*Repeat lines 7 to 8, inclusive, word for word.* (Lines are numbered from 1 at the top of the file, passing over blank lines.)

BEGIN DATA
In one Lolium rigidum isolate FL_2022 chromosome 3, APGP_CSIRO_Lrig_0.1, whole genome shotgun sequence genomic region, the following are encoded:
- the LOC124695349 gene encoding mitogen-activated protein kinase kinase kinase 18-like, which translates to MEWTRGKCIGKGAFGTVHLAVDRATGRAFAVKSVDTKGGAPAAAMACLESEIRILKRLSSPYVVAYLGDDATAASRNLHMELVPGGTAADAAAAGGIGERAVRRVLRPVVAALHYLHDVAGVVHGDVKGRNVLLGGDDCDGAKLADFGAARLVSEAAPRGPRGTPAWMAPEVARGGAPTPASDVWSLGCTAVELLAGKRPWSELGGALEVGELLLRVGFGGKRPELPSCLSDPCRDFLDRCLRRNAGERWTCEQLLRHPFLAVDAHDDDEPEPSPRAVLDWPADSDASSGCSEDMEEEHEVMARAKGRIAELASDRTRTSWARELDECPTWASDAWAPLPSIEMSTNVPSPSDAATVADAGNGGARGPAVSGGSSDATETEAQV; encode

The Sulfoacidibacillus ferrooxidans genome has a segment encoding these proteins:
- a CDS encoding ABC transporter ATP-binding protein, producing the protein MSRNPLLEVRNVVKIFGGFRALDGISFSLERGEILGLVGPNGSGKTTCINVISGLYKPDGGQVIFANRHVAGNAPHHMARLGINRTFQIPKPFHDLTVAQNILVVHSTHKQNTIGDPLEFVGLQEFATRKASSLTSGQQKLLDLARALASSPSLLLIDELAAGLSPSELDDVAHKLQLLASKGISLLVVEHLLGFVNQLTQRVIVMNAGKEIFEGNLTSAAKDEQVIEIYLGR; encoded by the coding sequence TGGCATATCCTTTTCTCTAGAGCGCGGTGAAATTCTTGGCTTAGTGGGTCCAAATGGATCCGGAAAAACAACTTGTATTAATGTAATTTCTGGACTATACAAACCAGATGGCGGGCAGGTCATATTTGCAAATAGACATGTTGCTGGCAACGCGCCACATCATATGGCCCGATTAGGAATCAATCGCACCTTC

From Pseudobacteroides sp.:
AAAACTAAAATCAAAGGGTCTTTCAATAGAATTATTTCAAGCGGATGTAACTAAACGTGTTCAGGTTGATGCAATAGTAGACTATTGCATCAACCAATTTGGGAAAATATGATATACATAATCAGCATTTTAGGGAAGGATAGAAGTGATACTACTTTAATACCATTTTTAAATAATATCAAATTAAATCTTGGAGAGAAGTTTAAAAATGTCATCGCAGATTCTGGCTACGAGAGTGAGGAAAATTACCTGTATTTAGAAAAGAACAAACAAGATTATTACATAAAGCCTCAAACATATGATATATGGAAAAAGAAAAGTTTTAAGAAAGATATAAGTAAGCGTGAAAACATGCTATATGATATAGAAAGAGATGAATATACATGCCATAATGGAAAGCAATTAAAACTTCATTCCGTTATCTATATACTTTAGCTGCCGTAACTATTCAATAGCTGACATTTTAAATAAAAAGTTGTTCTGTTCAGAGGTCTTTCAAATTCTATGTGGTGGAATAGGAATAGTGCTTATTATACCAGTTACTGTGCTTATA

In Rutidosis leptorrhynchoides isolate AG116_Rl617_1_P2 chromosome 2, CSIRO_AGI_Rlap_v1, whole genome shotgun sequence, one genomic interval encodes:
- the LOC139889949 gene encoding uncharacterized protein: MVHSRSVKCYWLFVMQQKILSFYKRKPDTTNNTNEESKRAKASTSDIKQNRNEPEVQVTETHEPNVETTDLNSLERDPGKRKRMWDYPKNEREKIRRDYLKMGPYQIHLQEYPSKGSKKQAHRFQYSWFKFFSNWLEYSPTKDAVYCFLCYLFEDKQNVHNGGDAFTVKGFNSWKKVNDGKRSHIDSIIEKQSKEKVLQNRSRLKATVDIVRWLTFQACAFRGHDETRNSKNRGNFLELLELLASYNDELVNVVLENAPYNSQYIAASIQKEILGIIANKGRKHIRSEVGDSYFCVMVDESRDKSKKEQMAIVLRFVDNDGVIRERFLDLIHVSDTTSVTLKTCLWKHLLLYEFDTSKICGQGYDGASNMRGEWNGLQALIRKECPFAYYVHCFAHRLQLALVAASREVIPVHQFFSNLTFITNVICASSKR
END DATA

In Rutidosis leptorrhynchoides isolate AG116_Rl617_1_P2 chromosome 2, CSIRO_AGI_Rlap_v1, whole genome shotgun sequence, one genomic interval encodes:
- the LOC139889949 gene encoding uncharacterized protein: MVHSRSVKCYWLFVMQQKILSFYKRKPDTTNNTNEESKRAKASTSDIKQNRNEPEVQVTETHEPNVETTDLNSLERDPGKRKRMWDYPKNEREKIRRDYLKMGPYQIHLQEYPSKGSKKQAHRFQYSWFKFFSNWLEYSPTKDAVYCFLCYLFEDKQNVHNGGDAFTVKGFNSWKKVNDGKRSHIDSIIEKQSKEKVLQNRSRLKATVDIVRWLTFQACAFRGHDETRNSKNRGNFLELLELLASYNDELVNVVLENAPYNSQYIAASIQKEILGIIANKGRKHIRSEVGDSYFCVMVDESRDKSKKEQMAIVLRFVDNDGVIRERFLDLIHVSDTTSVTLKTCLWKHLLLYEFDTSKICGQGYDGASNMRGEWNGLQALIRKECPFAYYVHCFAHRLQLALVAASREVIPVHQFFSNLTFITNVICASSKR